English Thyme and Munstead Lavender young plants
This time of year is great for planting and transplanting. It's not too hot so young seedlings won't get burned by the hot sun's rays and leaves won't be scorched. Also, rain should be (hopefully!) on its way for the winter so the young plants will get enough water for them to develop a strong root structure and stay healthy.
I needed to re-pot the above pictured thyme and lavender plants, so that they have more room for their roots to spread out and the grow.
Here are the basic steps to repot a plant.
Remember to always water the plant to be transplanted in its pot before you transplant it!
This will help remove it from the smaller pot and eases the trauma of being transplanted.
Prepare the larger pot into which you will transplant:
Here is slightly larger pot I'm using for the Munstead Lavender. You can use a plastic or ceramic or terra cotta pot with drainage holes in the bottom. I often use plastic pots so that I won't need to water frequently.
I place shards from a broken terra cotta pot over the drainage holes of the pot for several reasons - prevent slugs and other undesirable bugs from crawling up through the holes into the soil. They can damage the plant. Also, when the plant is watered, the water won't directly flow right out through the soil without first moistening all of the root structure.
You can also purchase a roll of soft screen mesh material from a plant nursery and cut a piece that is large enough to cover the pot drainage holes. Place in the pot over the drainage holes before you fill with the potting soil.
Pour the potting soil into the larger pot, up to 2 inches below the rim of the pot, leaving an indentation in the center the size of the smaller pot.
Place the plant in the smaller pot on the soil in the middle of the larger pot, in the indentation.
Push down with the smaller pot with the plant in it into the center indentation of the larger pot, until the smaller pot is up to its rim in the soil of the larger pot. Now you have the correct depth to transplant the plant.
Pull the smaller pot with the plant back out of the center of the larger pot.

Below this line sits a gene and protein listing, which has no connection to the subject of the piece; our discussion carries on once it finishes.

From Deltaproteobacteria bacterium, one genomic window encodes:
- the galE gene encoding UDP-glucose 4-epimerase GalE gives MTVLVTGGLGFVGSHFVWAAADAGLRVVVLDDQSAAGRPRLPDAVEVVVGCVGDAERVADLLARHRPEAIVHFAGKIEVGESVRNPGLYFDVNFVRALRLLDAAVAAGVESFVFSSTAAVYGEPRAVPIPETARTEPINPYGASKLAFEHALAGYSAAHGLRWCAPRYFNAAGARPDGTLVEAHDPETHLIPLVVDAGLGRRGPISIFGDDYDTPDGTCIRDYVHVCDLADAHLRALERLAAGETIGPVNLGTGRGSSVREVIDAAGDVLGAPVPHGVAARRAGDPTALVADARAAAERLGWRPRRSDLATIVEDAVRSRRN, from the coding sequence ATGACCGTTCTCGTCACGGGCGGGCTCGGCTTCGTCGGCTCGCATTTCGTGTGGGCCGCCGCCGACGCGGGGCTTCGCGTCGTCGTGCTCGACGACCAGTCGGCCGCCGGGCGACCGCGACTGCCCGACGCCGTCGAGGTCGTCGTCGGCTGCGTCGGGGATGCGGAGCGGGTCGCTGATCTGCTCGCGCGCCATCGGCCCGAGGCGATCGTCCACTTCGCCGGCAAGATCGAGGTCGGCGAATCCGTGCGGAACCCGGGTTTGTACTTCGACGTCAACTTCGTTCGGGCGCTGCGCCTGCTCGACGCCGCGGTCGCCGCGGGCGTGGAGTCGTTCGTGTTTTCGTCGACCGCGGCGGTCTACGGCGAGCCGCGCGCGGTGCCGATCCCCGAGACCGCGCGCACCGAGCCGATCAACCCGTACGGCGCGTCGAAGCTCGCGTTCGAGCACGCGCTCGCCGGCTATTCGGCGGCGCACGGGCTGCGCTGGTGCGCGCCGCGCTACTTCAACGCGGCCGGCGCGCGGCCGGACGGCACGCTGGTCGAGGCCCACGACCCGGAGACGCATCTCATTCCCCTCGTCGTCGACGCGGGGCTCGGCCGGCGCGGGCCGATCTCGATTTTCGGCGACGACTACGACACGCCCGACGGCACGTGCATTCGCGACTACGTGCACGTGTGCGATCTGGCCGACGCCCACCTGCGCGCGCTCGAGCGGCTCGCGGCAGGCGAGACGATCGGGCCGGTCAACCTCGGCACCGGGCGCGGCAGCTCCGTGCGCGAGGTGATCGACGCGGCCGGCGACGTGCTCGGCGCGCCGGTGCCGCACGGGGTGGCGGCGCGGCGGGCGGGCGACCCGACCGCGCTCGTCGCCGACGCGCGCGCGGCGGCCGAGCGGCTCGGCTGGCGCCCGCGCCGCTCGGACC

Tap gently and firmly around the sides of the smaller pot,
holding the smaller pot at a sideway angle over the larger pot. This loosens up the plant and its rootball from the smaller pot. If the plant slides very quickly out of the smaller pot, holding it over the larger pot prevents it from falling on the ground and getting damaged.
Carefully place plant with its soil into the center of the larger pot in the indentation.
And press down the soil around the plant. Add more potting soil if needed. The base of the plant should sit level with the surrounding soil.
As you can see, I keep the plastic identification tags that came with the plant. It helps me remember how often the plant needs to be watered, if it should be kept in direct sunlight or half shade, and how big it is going to grow. It also helps me remember the exact name of the plant when I am writing notes in my garden journal or recommend it to others.
Gently water the plant and soil of the larger pot,its new home.
Place your re-potted plant in a place with the appropriate light for it.
Ah, now the lavender's roots can stretch out and grow!
Don't be alarmed if at first some of the leaves of your re-potted plant turn yellow, or, if it has blossoms on it, they wither and fall off. This is normal. Plants always undergo some trauma when re-potted or transplanted. But when they are tended to properly, they will grow and thrive.